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What are Birth Defects?
The March of Dimes Birth Defects Foundation defines "birth defects" as: an abnormality of structure, function, or metabolism (body chemistry) present at birth that results in physical or mental disability, or is fatal. To date, researchers have identified thousands of different birth defects. Currently, birth defects rank as the leading cause of death for infants during the first year of life.
Causes of Birth Defects
Birth defects can be caused by different factors, such as:
- Genetic problems that result from the failure of one or more genes to work properly
- Problems with the number or structure of chromosomes, such as extra or missing groups of genes
- Things that happen to a woman during pregnancy, such as getting rubella or German measles while pregnant, having untreated or uncontrolled diabetes while pregnant, being around or in contact with dangerous chemicals in the environment while pregnant, or using drugs or alcohol during pregnancy
These factors can change normal infant growth or development resulting in different types of birth defects, such as:
Physical problems with body parts or structures
Some physical problems include cleft (has a gap or split) lip or cleft palate, heart defects, and abnormal limbs, such as a club foot.
Functional problems with how a body part or body system works
These problems are often called developmental disabilities and can include things like:
- Nervous system or brain problems » e.g., learning disabilities, behavioral disorders, speech or language difficulties, muscle spasms or convulsions, and movement trouble
- Sensory problems » e.g., cataracts of the eyes, blindness, hearing loss, or deafness
- Metabolic disorders » involve a body process or chemical pathway or reaction, such as conditions that limit the body's ability to get rid of waste materials or harmful chemicals
- Degenerative disorders » conditions that might not be obvious at birth, but steadily make worse one or more aspects of health
In some cases, birth defects can result for a combination of these factors, or they can affect many parts or processes in the body, which may lead to both physical and functional problems, to different degrees.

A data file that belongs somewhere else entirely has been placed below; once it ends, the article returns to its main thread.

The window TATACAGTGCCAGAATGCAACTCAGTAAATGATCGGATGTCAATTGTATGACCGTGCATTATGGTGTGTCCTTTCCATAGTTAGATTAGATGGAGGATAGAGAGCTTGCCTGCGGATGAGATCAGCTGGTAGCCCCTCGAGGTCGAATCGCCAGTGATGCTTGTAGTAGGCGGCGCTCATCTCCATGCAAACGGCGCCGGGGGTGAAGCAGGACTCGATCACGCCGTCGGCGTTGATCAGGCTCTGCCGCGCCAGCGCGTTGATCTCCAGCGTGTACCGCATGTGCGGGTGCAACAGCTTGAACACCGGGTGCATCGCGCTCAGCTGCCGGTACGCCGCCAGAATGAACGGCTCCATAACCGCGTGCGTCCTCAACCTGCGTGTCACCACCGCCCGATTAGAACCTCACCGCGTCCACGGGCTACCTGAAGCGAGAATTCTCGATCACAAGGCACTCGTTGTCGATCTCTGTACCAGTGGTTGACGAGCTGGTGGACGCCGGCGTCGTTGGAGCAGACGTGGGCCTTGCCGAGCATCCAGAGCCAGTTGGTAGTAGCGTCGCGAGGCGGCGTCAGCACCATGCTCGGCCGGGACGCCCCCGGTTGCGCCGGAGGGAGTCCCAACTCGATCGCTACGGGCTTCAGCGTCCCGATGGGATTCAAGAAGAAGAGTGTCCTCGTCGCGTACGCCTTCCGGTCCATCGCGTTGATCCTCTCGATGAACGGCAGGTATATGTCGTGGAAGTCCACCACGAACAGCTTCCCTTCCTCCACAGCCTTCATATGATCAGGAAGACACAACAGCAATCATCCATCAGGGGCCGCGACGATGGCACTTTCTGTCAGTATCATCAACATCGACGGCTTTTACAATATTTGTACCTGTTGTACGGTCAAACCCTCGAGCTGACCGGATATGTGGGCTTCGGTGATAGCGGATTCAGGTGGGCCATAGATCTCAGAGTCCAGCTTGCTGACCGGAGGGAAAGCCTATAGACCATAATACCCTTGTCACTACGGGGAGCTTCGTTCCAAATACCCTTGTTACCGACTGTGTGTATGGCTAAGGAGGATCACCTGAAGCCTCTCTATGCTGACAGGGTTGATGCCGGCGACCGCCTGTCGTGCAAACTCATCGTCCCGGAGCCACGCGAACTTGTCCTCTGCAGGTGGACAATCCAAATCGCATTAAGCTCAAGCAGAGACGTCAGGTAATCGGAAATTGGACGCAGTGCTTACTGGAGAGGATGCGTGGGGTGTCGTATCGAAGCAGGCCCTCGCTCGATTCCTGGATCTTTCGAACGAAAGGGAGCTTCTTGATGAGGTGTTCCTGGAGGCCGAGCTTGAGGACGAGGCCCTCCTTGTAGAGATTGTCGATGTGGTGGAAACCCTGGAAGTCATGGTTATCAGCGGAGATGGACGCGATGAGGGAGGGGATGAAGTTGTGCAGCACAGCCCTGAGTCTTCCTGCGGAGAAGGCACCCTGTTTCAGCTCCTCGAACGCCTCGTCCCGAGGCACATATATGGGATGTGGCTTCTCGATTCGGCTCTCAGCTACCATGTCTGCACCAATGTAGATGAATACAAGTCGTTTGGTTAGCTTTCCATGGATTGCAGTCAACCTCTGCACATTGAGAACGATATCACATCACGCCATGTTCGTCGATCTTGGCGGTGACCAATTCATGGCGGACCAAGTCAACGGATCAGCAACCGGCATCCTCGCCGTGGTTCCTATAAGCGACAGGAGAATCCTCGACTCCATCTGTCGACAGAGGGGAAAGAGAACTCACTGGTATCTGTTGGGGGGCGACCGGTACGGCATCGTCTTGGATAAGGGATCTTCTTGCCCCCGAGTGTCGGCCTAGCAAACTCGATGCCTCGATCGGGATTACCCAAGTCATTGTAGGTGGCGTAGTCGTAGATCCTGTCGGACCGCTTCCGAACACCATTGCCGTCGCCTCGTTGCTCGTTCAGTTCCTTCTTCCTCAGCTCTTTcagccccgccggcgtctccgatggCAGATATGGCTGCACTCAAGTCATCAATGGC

Some of these types of birth defects and developmental disabilities are described below.
Physical Birth Defects
Researchers and health care providers use the term neural tube defects to describe one important category of birth defects. These problems are related to the growth and development of the brain and spinal cord. Neural tube defects can include conditions like anencephaly (an-in-SEFF-a-lee), a fatal condition in which much of the brain does not develop; and spina bifida, in which the membranes around the spinal cord don't close properly, or the cord itself is not completely normal. People with spina bifida may have difficulty walking or be unable to walk without help, or they may have abnormal limbs. The condition is also associated with other structural problems with the body. In half of all babies born with spina bifida, the resulting problems are severe enough to result in death.
Image courtesy of NIH
Research in this area has shown that getting the right amount of folic acid before and during pregnancy can prevent most neural tube defects. The U.S. Public Health Service recommends that women of childbearing age get at least 400 milligrams of folic acid each day, through food sources and/or supplements. Health care providers recommend that women supplement their diets with folic acid for three months before conception, and then for at least the first three months of pregnancy. Findings from research supported by the NICHD and other agencies indicate that the right amount of folic acid can help prevent certain birth defects and other problems during pregnancy.
In some cases, spina bifida can be detected in the womb. This early detection may allow surgeons to correct the spinal cord problems before birth, but researchers have yet to confirm this idea. If this research proves effective, it could alleviate many of the lasting effects of these problems.
Functional Birth Defects / Developmental Disabilities
This complex group of birth defects involves a problem with the operation of a part of the body, a system in the body, or a process or pathway in the body. Although this information groups these developmental disabilities into general categories, many functional birth defects affect multiple body parts or systems. For example, a metabolic disorder may lead to nervous system or brain problems. This Web site groups the information to make it easier to remember.